Glass bottles lining pharmacy shelves in the 1800s offered “fluid magnesia” options for those experiencing constipation and tummy troubles. The problem? The taste of these elixirs was not the best.
Cleveland Clinic is a non-profit academic medical center. Advertising on our site helps support our mission. We do not endorse non-Cleveland Clinic products or services. Policy
So, Charles H. Phillips decided to develop a more palatable option. His creation — dubbed “Milk of Magnesia” and patented in 1873 — can still be bought today.
But is a constipation remedy that nearly dates to the U.S. Civil War a good choice given advances in pharmaceutical products and medical knowledge? Let’s find out from gastroenterologist Samita Garg, MD.
What is milk of magnesia?
As you might have guessed, “milk of magnesia” isn’t a dairy-based item. The name is a catchy marketing moniker that captures the liquid product’s milky white appearance and use of magnesium.
The technical name of “milk of magnesia” is magnesium hydroxide, or Mg(OH)2. It’s essentially a laxative.
How does milk of magnesia help constipation?
“Constipation” is the medical term for when you just don’t poop enough. As your bowel movements become less frequent, poop lingers in your large intestine (colon) and typically becomes dry and hard.
Those rocks of stool become increasingly hard to pass, leading to a plugged-up feeling that often gets folks reaching for various over-the-counter remedies and natural solutions for constipation relief.
Which brings us to milk of magnesia. The product works to resolve constipation in two ways.
- It draws water from your body to your intestines. (“It’s what we call an osmotic effect,” explains Dr. Garg.) This increase in moisture softens poop that may be getting a little too big and solid.
- It stimulates nerves in your intestines to help push poop through your system. This leads to peristalsis, or a wavelike constriction and relaxation of muscles that pushes poop through your system.
Or to put the process in even simpler terms: Milk of magnesia unclogs you.
How fast does milk of magnesia work?
Put it this way: Don’t stray too far from a restroom. Milk of magnesia can get things moving in as little as 30 minutes, notes Dr. Garg.
In general, the expected timeframe for a bowel movement is anywhere from 30 minutes to six hours after taking milk of magnesia. (It’s often recommended to take milk of magnesia before bedtime.)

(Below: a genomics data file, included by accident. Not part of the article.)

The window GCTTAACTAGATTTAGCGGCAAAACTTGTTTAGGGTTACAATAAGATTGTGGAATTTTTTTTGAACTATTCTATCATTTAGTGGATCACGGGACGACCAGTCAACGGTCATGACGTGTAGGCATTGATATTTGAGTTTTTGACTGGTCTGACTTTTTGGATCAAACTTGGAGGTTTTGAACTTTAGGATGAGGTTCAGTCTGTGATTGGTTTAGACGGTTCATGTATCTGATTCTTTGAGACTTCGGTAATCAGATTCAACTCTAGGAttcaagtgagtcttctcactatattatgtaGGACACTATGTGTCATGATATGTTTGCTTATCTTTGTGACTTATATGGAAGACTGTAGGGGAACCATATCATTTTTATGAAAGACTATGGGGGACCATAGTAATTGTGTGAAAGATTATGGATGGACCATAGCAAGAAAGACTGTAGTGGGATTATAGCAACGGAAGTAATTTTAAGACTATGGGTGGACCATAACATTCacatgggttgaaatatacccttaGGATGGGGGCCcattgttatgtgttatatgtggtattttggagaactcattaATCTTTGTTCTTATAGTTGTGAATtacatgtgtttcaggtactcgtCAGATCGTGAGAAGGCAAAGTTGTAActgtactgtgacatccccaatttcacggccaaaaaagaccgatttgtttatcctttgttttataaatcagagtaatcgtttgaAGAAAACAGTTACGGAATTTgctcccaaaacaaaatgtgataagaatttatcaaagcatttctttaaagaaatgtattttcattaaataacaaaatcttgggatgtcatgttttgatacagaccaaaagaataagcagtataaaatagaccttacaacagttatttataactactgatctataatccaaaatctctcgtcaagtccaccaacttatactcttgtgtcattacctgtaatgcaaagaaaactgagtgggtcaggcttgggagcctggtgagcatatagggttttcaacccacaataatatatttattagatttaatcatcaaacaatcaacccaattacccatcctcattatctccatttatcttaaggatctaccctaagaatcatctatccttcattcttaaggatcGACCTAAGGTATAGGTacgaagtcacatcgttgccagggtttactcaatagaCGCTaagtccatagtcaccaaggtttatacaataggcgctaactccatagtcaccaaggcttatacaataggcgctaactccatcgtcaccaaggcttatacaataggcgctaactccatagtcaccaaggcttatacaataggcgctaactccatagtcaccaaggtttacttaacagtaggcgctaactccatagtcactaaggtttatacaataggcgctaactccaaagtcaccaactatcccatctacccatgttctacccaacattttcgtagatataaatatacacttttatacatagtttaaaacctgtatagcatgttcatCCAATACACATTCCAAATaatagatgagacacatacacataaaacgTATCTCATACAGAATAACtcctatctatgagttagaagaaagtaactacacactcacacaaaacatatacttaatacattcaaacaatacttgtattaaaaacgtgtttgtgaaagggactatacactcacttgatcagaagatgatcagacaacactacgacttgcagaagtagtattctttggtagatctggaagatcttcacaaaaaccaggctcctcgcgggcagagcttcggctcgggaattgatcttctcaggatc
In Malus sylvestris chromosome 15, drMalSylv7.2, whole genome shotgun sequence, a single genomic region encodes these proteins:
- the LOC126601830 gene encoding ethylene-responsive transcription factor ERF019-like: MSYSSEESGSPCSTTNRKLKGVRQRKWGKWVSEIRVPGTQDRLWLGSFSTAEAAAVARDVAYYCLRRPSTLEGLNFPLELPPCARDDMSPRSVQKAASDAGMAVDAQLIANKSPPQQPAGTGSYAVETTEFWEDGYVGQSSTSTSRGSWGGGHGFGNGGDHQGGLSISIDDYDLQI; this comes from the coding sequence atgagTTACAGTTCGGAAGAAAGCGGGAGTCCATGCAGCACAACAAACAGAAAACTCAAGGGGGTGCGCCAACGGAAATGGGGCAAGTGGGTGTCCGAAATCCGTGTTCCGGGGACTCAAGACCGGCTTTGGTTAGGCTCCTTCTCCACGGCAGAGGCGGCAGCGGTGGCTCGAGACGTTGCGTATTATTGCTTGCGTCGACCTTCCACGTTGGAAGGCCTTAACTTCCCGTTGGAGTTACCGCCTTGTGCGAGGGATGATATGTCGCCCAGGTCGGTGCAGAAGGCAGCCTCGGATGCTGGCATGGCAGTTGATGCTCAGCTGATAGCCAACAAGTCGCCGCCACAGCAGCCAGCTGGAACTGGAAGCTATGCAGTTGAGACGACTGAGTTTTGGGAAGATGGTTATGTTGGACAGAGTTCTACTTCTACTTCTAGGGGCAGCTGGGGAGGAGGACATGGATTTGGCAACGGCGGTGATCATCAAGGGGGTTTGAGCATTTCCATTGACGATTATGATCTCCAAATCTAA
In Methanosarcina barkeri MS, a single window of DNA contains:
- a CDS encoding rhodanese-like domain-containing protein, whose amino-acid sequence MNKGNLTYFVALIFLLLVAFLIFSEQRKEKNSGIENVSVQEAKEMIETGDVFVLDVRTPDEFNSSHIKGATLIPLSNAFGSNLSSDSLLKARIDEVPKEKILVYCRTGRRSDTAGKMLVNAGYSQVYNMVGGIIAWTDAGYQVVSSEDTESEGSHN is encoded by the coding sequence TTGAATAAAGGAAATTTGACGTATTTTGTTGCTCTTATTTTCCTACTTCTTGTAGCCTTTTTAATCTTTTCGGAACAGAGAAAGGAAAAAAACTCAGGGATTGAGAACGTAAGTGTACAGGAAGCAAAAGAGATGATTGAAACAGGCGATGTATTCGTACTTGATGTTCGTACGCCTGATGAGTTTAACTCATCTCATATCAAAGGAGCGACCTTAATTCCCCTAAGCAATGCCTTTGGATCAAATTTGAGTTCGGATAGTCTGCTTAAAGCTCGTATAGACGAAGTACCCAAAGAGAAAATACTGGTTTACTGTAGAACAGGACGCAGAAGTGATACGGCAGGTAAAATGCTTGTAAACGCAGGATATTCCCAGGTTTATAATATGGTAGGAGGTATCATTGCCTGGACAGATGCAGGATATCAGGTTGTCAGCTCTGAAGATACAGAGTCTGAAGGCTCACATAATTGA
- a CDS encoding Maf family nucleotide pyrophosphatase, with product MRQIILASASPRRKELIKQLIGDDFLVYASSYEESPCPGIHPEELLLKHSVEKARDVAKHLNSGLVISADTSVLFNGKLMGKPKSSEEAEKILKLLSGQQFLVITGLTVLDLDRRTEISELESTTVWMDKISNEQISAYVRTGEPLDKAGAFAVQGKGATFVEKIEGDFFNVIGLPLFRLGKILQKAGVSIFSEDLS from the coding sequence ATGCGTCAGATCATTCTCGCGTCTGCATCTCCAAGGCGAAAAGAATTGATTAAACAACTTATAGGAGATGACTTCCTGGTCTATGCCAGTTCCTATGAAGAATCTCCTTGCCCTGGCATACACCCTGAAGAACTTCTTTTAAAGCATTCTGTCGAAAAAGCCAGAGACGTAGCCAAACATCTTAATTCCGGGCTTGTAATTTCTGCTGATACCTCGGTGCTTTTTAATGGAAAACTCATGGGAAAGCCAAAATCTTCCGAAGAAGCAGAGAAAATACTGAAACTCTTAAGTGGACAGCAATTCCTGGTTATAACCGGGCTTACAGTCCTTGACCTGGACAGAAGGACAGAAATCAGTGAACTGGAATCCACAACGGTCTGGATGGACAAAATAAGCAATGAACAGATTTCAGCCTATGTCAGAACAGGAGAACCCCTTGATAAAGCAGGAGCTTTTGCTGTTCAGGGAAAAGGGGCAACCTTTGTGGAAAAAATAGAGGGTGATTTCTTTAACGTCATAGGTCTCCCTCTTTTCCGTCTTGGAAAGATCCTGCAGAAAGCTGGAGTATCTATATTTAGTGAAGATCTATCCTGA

Tips for taking milk of magnesia
Milk of magnesia is available in liquid, pill or chewable tablet form. Follow the directions on the package label for recommended dosage and age of use. (Instructions typically advise talking to a doctor before giving the product to children younger than age 6.)
Milk of magnesia usually is taken once a day. (But doses also may be divided. Just be sure not to exceed the recommended dosage within a 24-hour period.)
It’s best to follow a dose of milk of magnesia with an 8-ounce glass of water.
One more important note: Don’t take milk of magnesia for more than a week without talking to a doctor. “If it’s not helping with constipation or your symptoms get worse, it’s best to get evaluated to see if there’s something else going on,” states Dr. Garg.
Possible side effects
Milk of magnesia is known for being pretty gentle, but some people do experience side effects. These can include:
Stop taking milk of magnesia and contact a doctor if you see blood in your stool, experience severe vomiting or are unable to have a bowel movement even after taking the laxative.
Precautions with milk of magnesia
It’s best to talk to your healthcare provider before using milk of magnesia if you’re:
- Pregnant or breastfeeding.
- On a magnesium-restricted diet.
- Being treated for kidney disease.
- Taking prescription medications.
- Dealing with a sudden change of bowel habits lasting more than two weeks.
- Experiencing stomach pain, nausea or vomiting.
Other uses for milk of magnesia
Aside from constipation relief, milk of magnesia also is used as an antacid to relieve heartburn, indigestion and upset stomach. (Learn more about ways you can tame heartburn in our Health Essentials Podcast.)
There’s a reason why milk of magnesia remains on store shelves 150 years after being introduced: “It has proven to be an effective way to treat mild to moderate constipation,” reaffirms Dr. Garg.
Just make sure to view milk of magnesia as a short-term treatment. If you continue to have issues with constipation, talk to a healthcare provider to find the reason why and possible solutions.
“I’m a big advocate of holistic therapies when it comes to constipation,” says Dr. Garg. “While there are supplements and over-the-counter medications that work, many times, we can address the issues causing constipation through simple lifestyle and diet changes.”